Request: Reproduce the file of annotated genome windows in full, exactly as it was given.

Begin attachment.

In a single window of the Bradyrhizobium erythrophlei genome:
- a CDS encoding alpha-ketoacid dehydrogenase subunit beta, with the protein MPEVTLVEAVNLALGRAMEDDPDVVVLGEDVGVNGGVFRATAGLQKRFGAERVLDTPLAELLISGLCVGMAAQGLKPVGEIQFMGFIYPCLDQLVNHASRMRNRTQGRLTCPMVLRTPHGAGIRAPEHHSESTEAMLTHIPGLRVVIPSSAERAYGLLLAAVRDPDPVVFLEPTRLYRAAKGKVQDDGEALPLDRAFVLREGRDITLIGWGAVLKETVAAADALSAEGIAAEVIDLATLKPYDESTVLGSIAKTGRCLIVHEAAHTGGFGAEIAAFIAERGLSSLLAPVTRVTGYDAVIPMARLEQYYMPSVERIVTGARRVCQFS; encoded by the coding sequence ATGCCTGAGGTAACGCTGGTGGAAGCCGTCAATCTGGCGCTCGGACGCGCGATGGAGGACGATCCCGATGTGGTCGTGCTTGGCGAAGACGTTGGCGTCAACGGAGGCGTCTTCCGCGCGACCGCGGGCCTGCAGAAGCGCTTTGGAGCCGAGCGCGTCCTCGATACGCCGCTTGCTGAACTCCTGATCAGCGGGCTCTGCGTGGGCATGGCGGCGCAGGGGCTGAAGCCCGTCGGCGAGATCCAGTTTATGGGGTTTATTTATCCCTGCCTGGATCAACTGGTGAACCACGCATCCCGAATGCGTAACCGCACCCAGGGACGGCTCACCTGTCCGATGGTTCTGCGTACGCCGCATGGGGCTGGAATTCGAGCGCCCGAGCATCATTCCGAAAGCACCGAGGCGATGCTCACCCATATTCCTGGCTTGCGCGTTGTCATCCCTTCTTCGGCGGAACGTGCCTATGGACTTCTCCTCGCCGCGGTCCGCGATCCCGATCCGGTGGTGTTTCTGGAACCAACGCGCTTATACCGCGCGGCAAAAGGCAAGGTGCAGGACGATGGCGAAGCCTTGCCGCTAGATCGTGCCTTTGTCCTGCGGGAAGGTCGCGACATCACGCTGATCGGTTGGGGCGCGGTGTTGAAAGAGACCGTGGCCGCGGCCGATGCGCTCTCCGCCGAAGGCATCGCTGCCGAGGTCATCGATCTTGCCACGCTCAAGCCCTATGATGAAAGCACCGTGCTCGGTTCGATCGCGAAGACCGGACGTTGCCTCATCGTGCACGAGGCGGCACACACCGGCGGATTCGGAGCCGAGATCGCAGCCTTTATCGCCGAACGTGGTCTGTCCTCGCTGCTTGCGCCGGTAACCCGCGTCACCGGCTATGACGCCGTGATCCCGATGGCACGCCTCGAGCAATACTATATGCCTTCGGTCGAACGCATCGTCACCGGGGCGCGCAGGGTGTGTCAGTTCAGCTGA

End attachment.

In a single window of the Bradyrhizobium erythrophlei genome:
- a CDS encoding alpha-ketoacid dehydrogenase subunit beta, with the protein MPEVTLVEAVNLALGRAMEDDPDVVVLGEDVGVNGGVFRATAGLQKRFGAERVLDTPLAELLISGLCVGMAAQGLKPVGEIQFMGFIYPCLDQLVNHASRMRNRTQGRLTCPMVLRTPHGAGIRAPEHHSESTEAMLTHIPGLRVVIPSSAERAYGLLLAAVRDPDPVVFLEPTRLYRAAKGKVQDDGEALPLDRAFVLREGRDITLIGWGAVLKETVAAADALSAEGIAAEVIDLATLKPYDESTVLGSIAKTGRCLIVHEAAHTGGFGAEIAAFIAERGLSSLLAPVTRVTGYDAVIPMARLEQYYMPSVERIVTGARRVCQFS; encoded by the coding sequence ATGCCTGAGGTAACGCTGGTGGAAGCCGTCAATCTGGCGCTCGGACGCGCGATGGAGGACGATCCCGATGTGGTCGTGCTTGGCGAAGACGTTGGCGTCAACGGAGGCGTCTTCCGCGCGACCGCGGGCCTGCAGAAGCGCTTTGGAGCCGAGCGCGTCCTCGATACGCCGCTTGCTGAACTCCTGATCAGCGGGCTCTGCGTGGGCATGGCGGCGCAGGGGCTGAAGCCCGTCGGCGAGATCCAGTTTATGGGGTTTATTTATCCCTGCCTGGATCAACTGGTGAACCACGCATCCCGAATGCGTAACCGCACCCAGGGACGGCTCACCTGTCCGATGGTTCTGCGTACGCCGCATGGGGCTGGAATTCGAGCGCCCGAGCATCATTCCGAAAGCACCGAGGCGATGCTCACCCATATTCCTGGCTTGCGCGTTGTCATCCCTTCTTCGGCGGAACGTGCCTATGGACTTCTCCTCGCCGCGGTCCGCGATCCCGATCCGGTGGTGTTTCTGGAACCAACGCGCTTATACCGCGCGGCAAAAGGCAAGGTGCAGGACGATGGCGAAGCCTTGCCGCTAGATCGTGCCTTTGTCCTGCGGGAAGGTCGCGACATCACGCTGATCGGTTGGGGCGCGGTGTTGAAAGAGACCGTGGCCGCGGCCGATGCGCTCTCCGCCGAAGGCATCGCTGCCGAGGTCATCGATCTTGCCACGCTCAAGCCCTATGATGAAAGCACCGTGCTCGGTTCGATCGCGAAGACCGGACGTTGCCTCATCGTGCACGAGGCGGCACACACCGGCGGATTCGGAGCCGAGATCGCAGCCTTTATCGCCGAACGTGGTCTGTCCTCGCTGCTTGCGCCGGTAACCCGCGTCACCGGCTATGACGCCGTGATCCCGATGGCACGCCTCGAGCAATACTATATGCCTTCGGTCGAACGCATCGTCACCGGGGCGCGCAGGGTGTGTCAGTTCAGCTGA